Protests across Lebanon on Tuesday continued against government’s policies in spite the reform measures announced by Prime Minister Saad Hariri, Al Jadeed local TV channel reported.
Protesters took to the streets for the sixth consecutive day and blocked the roads leading to the Central Bank in Beirut’s Hamra as well as other streets in different areas of the country.
The Lebanese army was deployed all over Lebanon in an attempt to clear roads of barriers set by protesters and facilitate the transportation for regular movement of citizens across the country.
Meanwhile, banks remained closed while banking sources told Asharq Al-Awsat local newspaper that banks might probably keep their doors shut until further notice for security reasons.
However, the central bank had so far supplied commercial banks with liquidity in case people were willing to draw their money from Automated Teller Machines (ATM).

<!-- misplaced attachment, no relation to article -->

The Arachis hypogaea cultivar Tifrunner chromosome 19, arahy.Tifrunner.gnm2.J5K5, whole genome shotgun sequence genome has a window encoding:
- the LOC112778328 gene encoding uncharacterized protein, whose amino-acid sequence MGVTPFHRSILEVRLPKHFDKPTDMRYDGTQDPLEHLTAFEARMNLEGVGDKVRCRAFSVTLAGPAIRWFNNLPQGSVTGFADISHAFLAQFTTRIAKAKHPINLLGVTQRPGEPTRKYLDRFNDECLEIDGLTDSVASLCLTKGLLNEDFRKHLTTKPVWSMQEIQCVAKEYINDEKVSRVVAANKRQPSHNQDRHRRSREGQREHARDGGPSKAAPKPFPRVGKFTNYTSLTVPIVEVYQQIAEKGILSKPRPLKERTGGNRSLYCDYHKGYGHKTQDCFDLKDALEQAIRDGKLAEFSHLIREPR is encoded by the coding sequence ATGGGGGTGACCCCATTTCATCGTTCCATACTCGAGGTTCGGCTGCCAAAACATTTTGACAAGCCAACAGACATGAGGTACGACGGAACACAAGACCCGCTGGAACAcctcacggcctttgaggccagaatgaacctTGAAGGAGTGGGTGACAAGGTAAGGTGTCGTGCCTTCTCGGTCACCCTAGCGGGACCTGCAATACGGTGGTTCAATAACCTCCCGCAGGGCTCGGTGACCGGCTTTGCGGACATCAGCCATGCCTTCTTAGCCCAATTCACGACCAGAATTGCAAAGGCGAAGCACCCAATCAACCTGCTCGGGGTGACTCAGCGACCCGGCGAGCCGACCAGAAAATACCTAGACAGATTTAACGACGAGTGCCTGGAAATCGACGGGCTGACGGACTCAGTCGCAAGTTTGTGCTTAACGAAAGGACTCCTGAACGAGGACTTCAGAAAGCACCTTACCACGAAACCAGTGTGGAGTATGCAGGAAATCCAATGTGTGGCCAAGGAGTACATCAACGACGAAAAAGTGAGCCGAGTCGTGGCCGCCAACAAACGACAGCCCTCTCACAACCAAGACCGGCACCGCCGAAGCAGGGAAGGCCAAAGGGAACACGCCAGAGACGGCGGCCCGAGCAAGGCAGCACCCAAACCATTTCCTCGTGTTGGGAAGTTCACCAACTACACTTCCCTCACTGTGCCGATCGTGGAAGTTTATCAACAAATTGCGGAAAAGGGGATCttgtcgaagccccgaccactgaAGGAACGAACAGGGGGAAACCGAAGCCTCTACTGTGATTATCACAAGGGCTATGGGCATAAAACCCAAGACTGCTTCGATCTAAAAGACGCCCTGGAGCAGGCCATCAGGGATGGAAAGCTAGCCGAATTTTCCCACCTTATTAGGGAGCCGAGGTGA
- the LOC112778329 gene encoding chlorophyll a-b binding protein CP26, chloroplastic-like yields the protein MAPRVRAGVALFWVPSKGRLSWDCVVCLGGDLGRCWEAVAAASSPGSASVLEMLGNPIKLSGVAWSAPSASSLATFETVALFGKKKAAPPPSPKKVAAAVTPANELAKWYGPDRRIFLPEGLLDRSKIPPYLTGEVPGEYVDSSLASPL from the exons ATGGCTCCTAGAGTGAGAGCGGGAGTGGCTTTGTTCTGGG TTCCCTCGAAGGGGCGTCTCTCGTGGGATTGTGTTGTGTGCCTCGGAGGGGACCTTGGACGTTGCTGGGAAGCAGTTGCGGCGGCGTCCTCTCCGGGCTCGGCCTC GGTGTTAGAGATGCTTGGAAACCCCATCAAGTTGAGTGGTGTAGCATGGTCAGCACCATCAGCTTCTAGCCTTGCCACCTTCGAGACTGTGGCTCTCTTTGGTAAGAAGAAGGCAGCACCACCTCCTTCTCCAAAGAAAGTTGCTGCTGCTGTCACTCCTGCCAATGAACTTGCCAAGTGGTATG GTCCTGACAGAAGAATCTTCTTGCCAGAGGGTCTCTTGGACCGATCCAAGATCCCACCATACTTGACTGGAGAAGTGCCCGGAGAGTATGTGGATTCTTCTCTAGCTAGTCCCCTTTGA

“Moreover, military veterans joined the protests while announcing that they will not leave the streets until the government meets all their demands.
“Some of the protesters expressed concern about government’s capacity to implement the reforms included in the new economic plan.
“Others expressed their dissatisfaction about the reforms, emphasising the need to remove the secret bank accounts of all politicians and adopt concrete measures to restore people’s confidence and trust,’’ Asharq Al-Awsat report.
Hariri had announced earlier a number of reforms to help the country in overcoming its current economic and social crisis.
However, among the most important reforms announced by Hariri is a 2020 state budget with 0.6 per cent deficit, a cut in the salaries of ministers, parliament members and former MPs by 50 per cent.
Others are reduction in the budgets of the Council for Development and Reconstruction, and other public institutions by 70 per cent.
Hariri also said that the government would provide healthcare for the elderly, and inject an additional 20 billion Lebanese pounds (or 13.23 million U.S. dollars) for the support of the most vulnerable people.
This, he said, was in addition to constructing power stations and reducing 50 per cent of the electricity’s deficit in 2020, while allocating 165 million dollars for housing loans.